Table 1 - Comparison of GTP100 of methane and two hypothetical methane-like gases with an identical 100-year GWP but different radiative forcings and lifetimes [1].

 

Lifetime

GWP100

GTP100

“NN short”

4

22

0.01

CH4

12

22

0.35

“NN long”

20

22

2.2

IS GTP a better global warming potential indicator?

GTP is one of the other alternative metrics created to facilitate policymakers. GTP stands for Global Temperature change Potential and represents the ratio of the absolute change in global mean surface temperature at a chosen point in time in response to an emission pulse, relative to the temperature change due to the emission of equal amount of CO2 (Figure 2).

Unlike the time integrated GWP metric, GTP is an end-point metric that is based on temperature change for a selected year. It can be suitable for a target based climate policies, where the target is set, for instance, to keep the surface temperature change below some value (e.g. below 2 °C)

Figure 1- Global Temperature change Potential (GTP) definition components for a number of gases [2] (color legend: blue – CO2, green and red – gases with lifetime of 1,5 and 13 years respectively).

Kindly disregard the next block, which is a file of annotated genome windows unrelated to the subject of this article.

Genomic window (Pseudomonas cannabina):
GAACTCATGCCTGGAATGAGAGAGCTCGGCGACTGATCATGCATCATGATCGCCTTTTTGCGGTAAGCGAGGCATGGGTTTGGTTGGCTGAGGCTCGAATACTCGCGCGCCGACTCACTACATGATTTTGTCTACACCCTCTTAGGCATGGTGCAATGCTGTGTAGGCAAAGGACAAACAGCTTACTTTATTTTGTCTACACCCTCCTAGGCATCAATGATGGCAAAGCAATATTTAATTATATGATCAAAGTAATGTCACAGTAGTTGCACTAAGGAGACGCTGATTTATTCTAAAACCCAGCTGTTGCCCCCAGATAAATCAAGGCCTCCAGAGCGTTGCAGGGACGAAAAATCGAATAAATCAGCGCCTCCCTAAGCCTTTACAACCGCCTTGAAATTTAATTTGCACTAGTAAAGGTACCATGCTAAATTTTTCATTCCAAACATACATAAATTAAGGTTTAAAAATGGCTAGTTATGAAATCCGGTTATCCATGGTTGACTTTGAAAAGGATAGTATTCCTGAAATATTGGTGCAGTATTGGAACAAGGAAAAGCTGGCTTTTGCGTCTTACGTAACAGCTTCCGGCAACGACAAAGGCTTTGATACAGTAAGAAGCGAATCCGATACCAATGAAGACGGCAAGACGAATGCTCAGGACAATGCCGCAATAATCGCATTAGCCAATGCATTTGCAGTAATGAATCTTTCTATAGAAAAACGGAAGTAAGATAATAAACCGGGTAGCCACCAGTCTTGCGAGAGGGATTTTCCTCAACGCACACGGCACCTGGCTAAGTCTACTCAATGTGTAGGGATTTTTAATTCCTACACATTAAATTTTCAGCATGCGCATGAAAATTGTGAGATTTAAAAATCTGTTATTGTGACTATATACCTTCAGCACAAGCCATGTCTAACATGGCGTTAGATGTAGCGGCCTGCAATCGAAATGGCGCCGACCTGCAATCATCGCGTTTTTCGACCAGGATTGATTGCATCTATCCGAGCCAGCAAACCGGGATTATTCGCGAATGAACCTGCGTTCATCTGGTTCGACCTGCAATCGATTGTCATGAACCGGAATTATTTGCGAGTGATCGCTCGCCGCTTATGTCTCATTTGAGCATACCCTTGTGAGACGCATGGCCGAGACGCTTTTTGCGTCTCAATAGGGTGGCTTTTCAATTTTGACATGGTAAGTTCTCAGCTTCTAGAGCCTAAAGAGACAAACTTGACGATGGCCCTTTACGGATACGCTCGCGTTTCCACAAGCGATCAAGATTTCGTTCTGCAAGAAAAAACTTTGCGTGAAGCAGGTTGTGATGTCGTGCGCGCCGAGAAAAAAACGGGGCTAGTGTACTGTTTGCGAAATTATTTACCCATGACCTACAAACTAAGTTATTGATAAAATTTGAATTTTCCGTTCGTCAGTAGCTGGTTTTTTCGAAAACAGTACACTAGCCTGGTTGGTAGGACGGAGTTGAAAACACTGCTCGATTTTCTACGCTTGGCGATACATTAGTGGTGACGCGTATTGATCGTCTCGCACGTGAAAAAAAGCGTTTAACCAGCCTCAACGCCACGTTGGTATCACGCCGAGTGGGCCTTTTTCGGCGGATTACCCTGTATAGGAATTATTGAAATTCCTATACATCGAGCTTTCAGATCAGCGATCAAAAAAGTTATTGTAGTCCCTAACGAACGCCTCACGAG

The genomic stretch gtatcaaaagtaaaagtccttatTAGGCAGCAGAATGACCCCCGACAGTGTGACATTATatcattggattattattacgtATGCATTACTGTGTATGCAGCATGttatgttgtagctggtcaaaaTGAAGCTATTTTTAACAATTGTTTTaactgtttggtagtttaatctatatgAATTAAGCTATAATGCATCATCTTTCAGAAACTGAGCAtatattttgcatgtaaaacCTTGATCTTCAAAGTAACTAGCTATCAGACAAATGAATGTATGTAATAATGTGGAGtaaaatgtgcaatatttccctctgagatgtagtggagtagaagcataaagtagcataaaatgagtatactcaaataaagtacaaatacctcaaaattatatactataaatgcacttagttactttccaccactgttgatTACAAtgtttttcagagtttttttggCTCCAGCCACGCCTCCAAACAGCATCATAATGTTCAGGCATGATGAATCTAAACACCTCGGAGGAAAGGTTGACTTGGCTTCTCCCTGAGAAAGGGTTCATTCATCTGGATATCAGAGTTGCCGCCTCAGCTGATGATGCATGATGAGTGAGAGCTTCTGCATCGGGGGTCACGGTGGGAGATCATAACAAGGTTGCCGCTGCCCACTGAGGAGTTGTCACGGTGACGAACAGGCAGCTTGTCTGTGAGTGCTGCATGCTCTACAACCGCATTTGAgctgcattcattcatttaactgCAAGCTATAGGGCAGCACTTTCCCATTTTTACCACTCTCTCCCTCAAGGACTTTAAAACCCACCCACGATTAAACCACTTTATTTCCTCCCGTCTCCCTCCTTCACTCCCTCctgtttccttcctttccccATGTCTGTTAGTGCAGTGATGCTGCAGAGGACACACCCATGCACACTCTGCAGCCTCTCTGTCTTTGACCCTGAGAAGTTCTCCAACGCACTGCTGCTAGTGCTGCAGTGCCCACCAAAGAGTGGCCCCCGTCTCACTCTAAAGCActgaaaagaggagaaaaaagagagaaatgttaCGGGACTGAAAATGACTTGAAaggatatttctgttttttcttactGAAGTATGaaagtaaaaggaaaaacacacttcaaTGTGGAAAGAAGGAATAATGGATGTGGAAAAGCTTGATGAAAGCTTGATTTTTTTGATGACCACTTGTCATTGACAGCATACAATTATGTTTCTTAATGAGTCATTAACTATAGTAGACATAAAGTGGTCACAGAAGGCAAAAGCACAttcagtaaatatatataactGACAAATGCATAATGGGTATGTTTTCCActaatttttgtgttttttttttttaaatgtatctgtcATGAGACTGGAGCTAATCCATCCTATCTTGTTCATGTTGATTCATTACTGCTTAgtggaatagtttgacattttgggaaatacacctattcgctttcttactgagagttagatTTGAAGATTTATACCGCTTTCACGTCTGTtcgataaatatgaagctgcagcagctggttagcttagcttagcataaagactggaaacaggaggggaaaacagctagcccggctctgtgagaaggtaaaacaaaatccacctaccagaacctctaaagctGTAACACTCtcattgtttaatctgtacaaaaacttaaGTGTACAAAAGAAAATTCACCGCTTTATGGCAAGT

Like GWP, the GTP values can be used for weighting the emissions to obtain ‘CO2 equivalents’. This gives the temperature effects of emissions relative to that of CO2 for the chosen time horizon. As for GWP, the choice of time horizon has a strong effect on the metric values and the calculated contributions to warming.

The GWP and GTP are fundamentally different by construction and different numerical values can be expected. In particular, GWP100 of R32 is 4.9 times higher than the GWP100 of R152a, whereas the GTP100 of R32 (94) is 47 times higher than GTP100 of R152a (2). In fact, the contrast between the GWP and GTP values is particularly noticeable for gases with short and medium lifetimes and reflects the integral nature of the GWP which retains memory of the strong shortlived forcing, while the GTP, being an end-point metric, has less of a “memory”.

The monetary value of global warming